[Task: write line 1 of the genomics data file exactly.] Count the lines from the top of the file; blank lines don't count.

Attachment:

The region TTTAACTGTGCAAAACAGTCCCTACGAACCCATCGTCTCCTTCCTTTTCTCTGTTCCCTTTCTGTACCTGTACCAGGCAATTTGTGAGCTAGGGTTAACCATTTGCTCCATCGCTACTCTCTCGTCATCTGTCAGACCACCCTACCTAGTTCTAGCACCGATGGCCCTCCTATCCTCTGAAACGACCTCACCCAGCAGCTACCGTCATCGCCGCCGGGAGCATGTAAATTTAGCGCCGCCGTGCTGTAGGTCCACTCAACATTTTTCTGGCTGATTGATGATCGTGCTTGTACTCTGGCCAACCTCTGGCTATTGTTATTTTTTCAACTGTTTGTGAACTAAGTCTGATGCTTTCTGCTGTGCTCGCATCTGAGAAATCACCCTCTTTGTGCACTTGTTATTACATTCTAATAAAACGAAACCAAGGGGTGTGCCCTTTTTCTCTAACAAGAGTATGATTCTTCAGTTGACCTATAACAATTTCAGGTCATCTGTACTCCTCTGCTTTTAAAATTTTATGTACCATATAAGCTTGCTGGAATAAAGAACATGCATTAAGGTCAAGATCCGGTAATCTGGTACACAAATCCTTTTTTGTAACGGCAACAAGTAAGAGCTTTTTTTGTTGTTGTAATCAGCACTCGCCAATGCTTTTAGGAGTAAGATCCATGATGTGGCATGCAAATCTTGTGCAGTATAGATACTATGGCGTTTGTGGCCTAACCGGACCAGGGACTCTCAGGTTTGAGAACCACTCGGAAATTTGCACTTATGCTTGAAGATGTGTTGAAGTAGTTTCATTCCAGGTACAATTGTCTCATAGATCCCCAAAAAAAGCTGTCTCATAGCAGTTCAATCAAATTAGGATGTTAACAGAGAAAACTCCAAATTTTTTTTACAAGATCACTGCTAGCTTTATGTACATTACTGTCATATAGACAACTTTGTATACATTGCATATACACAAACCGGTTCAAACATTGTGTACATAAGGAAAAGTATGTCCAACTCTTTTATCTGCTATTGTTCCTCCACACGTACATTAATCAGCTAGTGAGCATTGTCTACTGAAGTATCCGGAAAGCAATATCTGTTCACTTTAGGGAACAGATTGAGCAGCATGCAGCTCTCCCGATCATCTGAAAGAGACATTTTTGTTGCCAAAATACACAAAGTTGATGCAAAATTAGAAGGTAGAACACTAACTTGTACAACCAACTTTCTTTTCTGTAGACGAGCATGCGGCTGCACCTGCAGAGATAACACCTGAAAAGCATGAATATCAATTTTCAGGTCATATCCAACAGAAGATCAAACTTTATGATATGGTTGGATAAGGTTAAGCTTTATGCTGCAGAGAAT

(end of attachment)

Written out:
The region TTTAACTGTGCAAAACAGTCCCTACGAACCCATCGTCTCCTTCCTTTTCTCTGTTCCCTTTCTGTACCTGTACCAGGCAATTTGTGAGCTAGGGTTAACCATTTGCTCCATCGCTACTCTCTCGTCATCTGTCAGACCACCCTACCTAGTTCTAGCACCGATGGCCCTCCTATCCTCTGAAACGACCTCACCCAGCAGCTACCGTCATCGCCGCCGGGAGCATGTAAATTTAGCGCCGCCGTGCTGTAGGTCCACTCAACATTTTTCTGGCTGATTGATGATCGTGCTTGTACTCTGGCCAACCTCTGGCTATTGTTATTTTTTCAACTGTTTGTGAACTAAGTCTGATGCTTTCTGCTGTGCTCGCATCTGAGAAATCACCCTCTTTGTGCACTTGTTATTACATTCTAATAAAACGAAACCAAGGGGTGTGCCCTTTTTCTCTAACAAGAGTATGATTCTTCAGTTGACCTATAACAATTTCAGGTCATCTGTACTCCTCTGCTTTTAAAATTTTATGTACCATATAAGCTTGCTGGAATAAAGAACATGCATTAAGGTCAAGATCCGGTAATCTGGTACACAAATCCTTTTTTGTAACGGCAACAAGTAAGAGCTTTTTTTGTTGTTGTAATCAGCACTCGCCAATGCTTTTAGGAGTAAGATCCATGATGTGGCATGCAAATCTTGTGCAGTATAGATACTATGGCGTTTGTGGCCTAACCGGACCAGGGACTCTCAGGTTTGAGAACCACTCGGAAATTTGCACTTATGCTTGAAGATGTGTTGAAGTAGTTTCATTCCAGGTACAATTGTCTCATAGATCCCCAAAAAAAGCTGTCTCATAGCAGTTCAATCAAATTAGGATGTTAACAGAGAAAACTCCAAATTTTTTTTACAAGATCACTGCTAGCTTTATGTACATTACTGTCATATAGACAACTTTGTATACATTGCATATACACAAACCGGTTCAAACATTGTGTACATAAGGAAAAGTATGTCCAACTCTTTTATCTGCTATTGTTCCTCCACACGTACATTAATCAGCTAGTGAGCATTGTCTACTGAAGTATCCGGAAAGCAATATCTGTTCACTTTAGGGAACAGATTGAGCAGCATGCAGCTCTCCCGATCATCTGAAAGAGACATTTTTGTTGCCAAAATACACAAAGTTGATGCAAAATTAGAAGGTAGAACACTAACTTGTACAACCAACTTTCTTTTCTGTAGACGAGCATGCGGCTGCACCTGCAGAGATAACACCTGAAAAGCATGAATATCAATTTTCAGGTCATATCCAACAGAAGATCAAACTTTATGATATGGTTGGATAAGGTTAAGCTTTATGCTGCAGAGAAT